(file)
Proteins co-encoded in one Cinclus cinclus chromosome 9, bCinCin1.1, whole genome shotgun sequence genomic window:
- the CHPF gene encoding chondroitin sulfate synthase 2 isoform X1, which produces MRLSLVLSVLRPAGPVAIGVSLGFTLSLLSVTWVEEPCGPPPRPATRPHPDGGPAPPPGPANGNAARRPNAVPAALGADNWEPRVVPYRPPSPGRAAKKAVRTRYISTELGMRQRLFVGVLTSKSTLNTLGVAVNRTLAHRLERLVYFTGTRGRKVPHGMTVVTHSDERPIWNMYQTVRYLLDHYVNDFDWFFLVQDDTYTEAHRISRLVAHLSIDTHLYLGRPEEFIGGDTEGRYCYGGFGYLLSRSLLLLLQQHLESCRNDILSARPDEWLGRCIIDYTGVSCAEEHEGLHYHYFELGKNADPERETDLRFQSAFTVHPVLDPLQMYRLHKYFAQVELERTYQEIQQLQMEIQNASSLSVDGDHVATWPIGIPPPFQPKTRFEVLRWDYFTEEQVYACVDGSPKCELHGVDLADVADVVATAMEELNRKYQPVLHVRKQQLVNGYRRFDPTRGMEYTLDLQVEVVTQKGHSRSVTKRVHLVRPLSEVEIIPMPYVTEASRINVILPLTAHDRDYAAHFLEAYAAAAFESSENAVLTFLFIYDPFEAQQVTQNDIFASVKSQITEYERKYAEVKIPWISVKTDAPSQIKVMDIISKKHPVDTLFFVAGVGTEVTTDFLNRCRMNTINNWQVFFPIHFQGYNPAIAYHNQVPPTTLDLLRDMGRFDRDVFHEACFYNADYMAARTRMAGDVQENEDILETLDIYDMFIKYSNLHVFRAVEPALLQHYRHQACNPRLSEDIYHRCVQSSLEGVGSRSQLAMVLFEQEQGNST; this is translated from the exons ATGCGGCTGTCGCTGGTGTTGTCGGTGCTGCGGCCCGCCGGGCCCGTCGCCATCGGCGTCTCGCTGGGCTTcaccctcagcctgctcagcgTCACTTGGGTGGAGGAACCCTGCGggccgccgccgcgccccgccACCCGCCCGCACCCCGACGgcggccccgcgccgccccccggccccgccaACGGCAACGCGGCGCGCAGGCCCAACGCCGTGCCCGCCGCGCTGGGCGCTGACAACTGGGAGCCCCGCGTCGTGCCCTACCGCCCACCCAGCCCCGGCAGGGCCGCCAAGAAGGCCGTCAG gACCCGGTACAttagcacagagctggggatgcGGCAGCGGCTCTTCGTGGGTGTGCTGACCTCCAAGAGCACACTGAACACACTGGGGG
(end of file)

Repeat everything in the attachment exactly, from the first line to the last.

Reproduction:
Proteins co-encoded in one Cinclus cinclus chromosome 9, bCinCin1.1, whole genome shotgun sequence genomic window:
- the CHPF gene encoding chondroitin sulfate synthase 2 isoform X1, which produces MRLSLVLSVLRPAGPVAIGVSLGFTLSLLSVTWVEEPCGPPPRPATRPHPDGGPAPPPGPANGNAARRPNAVPAALGADNWEPRVVPYRPPSPGRAAKKAVRTRYISTELGMRQRLFVGVLTSKSTLNTLGVAVNRTLAHRLERLVYFTGTRGRKVPHGMTVVTHSDERPIWNMYQTVRYLLDHYVNDFDWFFLVQDDTYTEAHRISRLVAHLSIDTHLYLGRPEEFIGGDTEGRYCYGGFGYLLSRSLLLLLQQHLESCRNDILSARPDEWLGRCIIDYTGVSCAEEHEGLHYHYFELGKNADPERETDLRFQSAFTVHPVLDPLQMYRLHKYFAQVELERTYQEIQQLQMEIQNASSLSVDGDHVATWPIGIPPPFQPKTRFEVLRWDYFTEEQVYACVDGSPKCELHGVDLADVADVVATAMEELNRKYQPVLHVRKQQLVNGYRRFDPTRGMEYTLDLQVEVVTQKGHSRSVTKRVHLVRPLSEVEIIPMPYVTEASRINVILPLTAHDRDYAAHFLEAYAAAAFESSENAVLTFLFIYDPFEAQQVTQNDIFASVKSQITEYERKYAEVKIPWISVKTDAPSQIKVMDIISKKHPVDTLFFVAGVGTEVTTDFLNRCRMNTINNWQVFFPIHFQGYNPAIAYHNQVPPTTLDLLRDMGRFDRDVFHEACFYNADYMAARTRMAGDVQENEDILETLDIYDMFIKYSNLHVFRAVEPALLQHYRHQACNPRLSEDIYHRCVQSSLEGVGSRSQLAMVLFEQEQGNST; this is translated from the exons ATGCGGCTGTCGCTGGTGTTGTCGGTGCTGCGGCCCGCCGGGCCCGTCGCCATCGGCGTCTCGCTGGGCTTcaccctcagcctgctcagcgTCACTTGGGTGGAGGAACCCTGCGggccgccgccgcgccccgccACCCGCCCGCACCCCGACGgcggccccgcgccgccccccggccccgccaACGGCAACGCGGCGCGCAGGCCCAACGCCGTGCCCGCCGCGCTGGGCGCTGACAACTGGGAGCCCCGCGTCGTGCCCTACCGCCCACCCAGCCCCGGCAGGGCCGCCAAGAAGGCCGTCAG gACCCGGTACAttagcacagagctggggatgcGGCAGCGGCTCTTCGTGGGTGTGCTGACCTCCAAGAGCACACTGAACACACTGGGGG